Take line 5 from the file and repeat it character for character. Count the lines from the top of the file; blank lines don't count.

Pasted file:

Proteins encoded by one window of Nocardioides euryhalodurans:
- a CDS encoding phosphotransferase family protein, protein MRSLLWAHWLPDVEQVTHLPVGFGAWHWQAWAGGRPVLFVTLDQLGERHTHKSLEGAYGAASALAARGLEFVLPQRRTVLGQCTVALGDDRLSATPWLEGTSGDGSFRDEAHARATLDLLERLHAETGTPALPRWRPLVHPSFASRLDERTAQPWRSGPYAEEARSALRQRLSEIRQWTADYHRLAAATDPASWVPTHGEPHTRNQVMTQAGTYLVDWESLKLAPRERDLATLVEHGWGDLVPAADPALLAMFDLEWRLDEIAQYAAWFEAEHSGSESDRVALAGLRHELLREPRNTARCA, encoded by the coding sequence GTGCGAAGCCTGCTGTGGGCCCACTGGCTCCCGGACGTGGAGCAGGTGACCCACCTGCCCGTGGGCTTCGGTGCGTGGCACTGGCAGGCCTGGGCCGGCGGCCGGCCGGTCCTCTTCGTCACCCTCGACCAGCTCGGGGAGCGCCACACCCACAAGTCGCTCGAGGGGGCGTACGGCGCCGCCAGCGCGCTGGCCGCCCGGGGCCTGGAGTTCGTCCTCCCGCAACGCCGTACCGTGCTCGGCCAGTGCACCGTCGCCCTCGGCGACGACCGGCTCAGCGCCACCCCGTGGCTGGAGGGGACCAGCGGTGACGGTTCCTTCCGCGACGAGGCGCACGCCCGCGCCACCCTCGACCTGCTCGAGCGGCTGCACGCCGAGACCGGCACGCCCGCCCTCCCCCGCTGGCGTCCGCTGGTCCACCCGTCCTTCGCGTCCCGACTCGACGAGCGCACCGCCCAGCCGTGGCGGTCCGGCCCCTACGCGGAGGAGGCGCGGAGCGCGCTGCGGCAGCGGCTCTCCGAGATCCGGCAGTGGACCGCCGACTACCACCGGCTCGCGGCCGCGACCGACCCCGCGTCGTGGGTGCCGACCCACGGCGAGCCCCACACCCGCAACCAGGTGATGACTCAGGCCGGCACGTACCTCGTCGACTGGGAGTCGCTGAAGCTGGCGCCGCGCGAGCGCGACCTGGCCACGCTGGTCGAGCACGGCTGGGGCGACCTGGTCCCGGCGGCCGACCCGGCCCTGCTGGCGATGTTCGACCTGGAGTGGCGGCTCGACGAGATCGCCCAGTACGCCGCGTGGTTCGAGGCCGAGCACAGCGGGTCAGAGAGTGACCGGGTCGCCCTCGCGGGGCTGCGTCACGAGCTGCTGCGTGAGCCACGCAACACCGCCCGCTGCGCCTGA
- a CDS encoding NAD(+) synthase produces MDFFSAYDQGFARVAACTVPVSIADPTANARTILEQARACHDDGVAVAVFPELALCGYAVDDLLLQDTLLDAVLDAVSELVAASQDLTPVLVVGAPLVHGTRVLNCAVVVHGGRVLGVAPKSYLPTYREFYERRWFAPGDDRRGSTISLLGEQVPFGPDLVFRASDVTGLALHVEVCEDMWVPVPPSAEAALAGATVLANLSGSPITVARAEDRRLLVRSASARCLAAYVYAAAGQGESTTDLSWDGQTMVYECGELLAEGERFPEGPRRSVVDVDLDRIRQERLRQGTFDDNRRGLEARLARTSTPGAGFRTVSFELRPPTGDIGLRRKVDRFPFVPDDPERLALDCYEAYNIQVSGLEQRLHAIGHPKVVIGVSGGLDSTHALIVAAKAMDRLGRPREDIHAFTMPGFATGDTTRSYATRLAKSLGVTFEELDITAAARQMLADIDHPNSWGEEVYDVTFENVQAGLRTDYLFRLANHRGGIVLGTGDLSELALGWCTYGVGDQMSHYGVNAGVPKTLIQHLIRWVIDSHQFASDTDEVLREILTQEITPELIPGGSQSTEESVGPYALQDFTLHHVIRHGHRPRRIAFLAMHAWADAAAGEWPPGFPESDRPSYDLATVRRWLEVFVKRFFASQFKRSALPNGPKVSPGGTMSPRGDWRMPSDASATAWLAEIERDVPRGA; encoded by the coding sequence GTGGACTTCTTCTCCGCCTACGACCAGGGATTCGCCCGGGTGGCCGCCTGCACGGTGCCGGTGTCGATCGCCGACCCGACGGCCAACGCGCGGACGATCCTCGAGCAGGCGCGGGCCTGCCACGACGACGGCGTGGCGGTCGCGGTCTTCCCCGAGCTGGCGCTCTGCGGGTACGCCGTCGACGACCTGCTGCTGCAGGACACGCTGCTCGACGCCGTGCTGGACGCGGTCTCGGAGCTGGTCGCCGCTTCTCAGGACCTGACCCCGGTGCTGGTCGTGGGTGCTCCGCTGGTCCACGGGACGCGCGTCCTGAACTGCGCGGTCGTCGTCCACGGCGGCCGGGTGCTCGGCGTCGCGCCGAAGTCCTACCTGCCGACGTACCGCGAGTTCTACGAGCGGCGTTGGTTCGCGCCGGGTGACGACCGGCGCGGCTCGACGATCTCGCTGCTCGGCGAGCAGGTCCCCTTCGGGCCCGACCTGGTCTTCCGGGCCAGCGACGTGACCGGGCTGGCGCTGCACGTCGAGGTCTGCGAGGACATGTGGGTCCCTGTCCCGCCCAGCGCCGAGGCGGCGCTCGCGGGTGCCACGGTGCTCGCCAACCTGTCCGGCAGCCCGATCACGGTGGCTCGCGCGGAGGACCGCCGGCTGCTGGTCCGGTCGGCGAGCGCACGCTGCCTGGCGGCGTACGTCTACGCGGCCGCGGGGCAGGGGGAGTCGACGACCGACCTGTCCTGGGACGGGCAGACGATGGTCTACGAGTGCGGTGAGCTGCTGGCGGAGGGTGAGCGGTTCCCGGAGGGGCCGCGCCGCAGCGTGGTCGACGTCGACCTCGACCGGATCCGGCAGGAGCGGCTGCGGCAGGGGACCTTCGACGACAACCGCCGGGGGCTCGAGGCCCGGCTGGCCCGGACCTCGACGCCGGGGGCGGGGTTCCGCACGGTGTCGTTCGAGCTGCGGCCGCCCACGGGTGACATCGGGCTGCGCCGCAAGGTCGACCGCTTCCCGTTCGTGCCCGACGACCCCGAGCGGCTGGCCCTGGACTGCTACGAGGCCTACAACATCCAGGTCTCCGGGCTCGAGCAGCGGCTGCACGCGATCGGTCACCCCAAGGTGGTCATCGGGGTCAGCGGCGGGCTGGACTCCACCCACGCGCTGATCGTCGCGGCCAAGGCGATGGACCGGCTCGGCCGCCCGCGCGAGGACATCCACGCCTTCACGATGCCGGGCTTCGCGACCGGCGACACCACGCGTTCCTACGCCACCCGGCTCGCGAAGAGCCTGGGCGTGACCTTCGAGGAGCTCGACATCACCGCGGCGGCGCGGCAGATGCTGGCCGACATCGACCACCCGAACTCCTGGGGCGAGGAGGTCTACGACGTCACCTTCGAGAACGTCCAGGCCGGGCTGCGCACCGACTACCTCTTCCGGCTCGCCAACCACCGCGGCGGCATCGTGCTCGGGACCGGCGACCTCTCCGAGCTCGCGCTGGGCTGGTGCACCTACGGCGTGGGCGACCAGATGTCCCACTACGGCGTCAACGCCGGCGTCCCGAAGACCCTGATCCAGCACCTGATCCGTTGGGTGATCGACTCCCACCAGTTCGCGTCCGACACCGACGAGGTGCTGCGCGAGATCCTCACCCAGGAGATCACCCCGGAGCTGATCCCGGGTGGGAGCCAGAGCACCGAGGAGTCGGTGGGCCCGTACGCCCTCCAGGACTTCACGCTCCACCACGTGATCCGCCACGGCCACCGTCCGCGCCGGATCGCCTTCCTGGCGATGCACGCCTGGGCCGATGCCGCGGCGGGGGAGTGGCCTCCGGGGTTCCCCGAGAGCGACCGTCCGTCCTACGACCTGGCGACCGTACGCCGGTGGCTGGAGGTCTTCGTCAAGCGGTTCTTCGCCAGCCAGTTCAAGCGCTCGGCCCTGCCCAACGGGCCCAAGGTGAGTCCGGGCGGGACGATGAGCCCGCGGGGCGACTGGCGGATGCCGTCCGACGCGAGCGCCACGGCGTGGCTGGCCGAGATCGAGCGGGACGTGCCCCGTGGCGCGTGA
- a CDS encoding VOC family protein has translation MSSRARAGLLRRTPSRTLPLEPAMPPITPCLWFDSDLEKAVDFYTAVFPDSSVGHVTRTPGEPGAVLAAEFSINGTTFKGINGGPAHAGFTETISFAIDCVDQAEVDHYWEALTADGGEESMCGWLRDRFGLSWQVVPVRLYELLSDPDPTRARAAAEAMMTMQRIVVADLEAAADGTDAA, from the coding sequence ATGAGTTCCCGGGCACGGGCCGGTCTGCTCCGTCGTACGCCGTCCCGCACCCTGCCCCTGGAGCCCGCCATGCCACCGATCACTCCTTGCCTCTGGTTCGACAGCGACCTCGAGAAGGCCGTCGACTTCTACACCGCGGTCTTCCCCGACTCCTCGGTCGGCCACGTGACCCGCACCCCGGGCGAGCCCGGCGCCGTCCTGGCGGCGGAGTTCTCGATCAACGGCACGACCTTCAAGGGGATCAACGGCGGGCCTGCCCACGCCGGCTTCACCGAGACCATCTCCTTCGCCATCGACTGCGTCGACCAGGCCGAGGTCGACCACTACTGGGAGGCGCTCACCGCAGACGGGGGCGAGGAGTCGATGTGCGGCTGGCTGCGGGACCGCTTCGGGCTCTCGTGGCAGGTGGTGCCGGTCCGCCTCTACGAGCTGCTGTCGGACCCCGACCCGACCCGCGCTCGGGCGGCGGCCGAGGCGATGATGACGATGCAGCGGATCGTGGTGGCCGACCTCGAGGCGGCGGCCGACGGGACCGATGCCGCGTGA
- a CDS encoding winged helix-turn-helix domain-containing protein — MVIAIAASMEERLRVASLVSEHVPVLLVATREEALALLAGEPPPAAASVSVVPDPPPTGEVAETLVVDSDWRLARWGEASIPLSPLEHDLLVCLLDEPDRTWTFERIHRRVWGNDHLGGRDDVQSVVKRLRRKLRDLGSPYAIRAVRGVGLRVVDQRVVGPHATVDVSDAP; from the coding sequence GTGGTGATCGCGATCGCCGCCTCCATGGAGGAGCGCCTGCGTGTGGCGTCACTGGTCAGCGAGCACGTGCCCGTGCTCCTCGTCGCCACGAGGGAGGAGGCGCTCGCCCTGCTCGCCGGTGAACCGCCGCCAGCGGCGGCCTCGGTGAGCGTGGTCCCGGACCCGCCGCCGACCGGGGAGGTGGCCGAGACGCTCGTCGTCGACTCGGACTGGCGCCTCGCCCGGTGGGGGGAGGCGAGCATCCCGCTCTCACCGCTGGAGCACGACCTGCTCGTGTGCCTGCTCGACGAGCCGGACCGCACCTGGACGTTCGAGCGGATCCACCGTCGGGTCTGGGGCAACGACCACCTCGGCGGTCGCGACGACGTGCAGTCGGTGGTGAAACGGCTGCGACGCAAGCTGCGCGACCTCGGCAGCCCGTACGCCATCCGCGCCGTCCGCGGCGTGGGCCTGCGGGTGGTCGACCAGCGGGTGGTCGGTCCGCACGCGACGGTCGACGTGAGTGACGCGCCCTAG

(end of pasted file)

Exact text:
- a CDS encoding winged helix-turn-helix domain-containing protein — MVIAIAASMEERLRVASLVSEHVPVLLVATREEALALLAGEPPPAAASVSVVPDPPPTGEVAETLVVDSDWRLARWGEASIPLSPLEHDLLVCLLDEPDRTWTFERIHRRVWGNDHLGGRDDVQSVVKRLRRKLRDLGSPYAIRAVRGVGLRVVDQRVVGPHATVDVSDAP; from the coding sequence GTGGTGATCGCGATCGCCGCCTCCATGGAGGAGCGCCTGCGTGTGGCGTCACTGGTCAGCGAGCACGTGCCCGTGCTCCTCGTCGCCACGAGGGAGGAGGCGCTCGCCCTGCTCGCCGGTGAACCGCCGCCAGCGGCGGCCTCGGTGAGCGTGGTCCCGGACCCGCCGCCGACCGGGGAGGTGGCCGAGACGCTCGTCGTCGACTCGGACTGGCGCCTCGCCCGGTGGGGGGAGGCGAGCATCCCGCTCTCACCGCTGGAGCACGACCTGCTCGTGTGCCTGCTCGACGAGCCGGACCGCACCTGGACGTTCGAGCGGATCCACCGTCGGGTCTGGGGCAACGACCACCTCGGCGGTCGCGACGACGTGCAGTCGGTGGTGAAACGGCTGCGACGCAAGCTGCGCGACCTCGGCAGCCCGTACGCCATCCGCGCCGTCCGCGGCGTGGGCCTGCGGGTGGTCGACCAGCGGGTGGTCGGTCCGCACGCGACGGTCGACGTGAGTGACGCGCCCTAG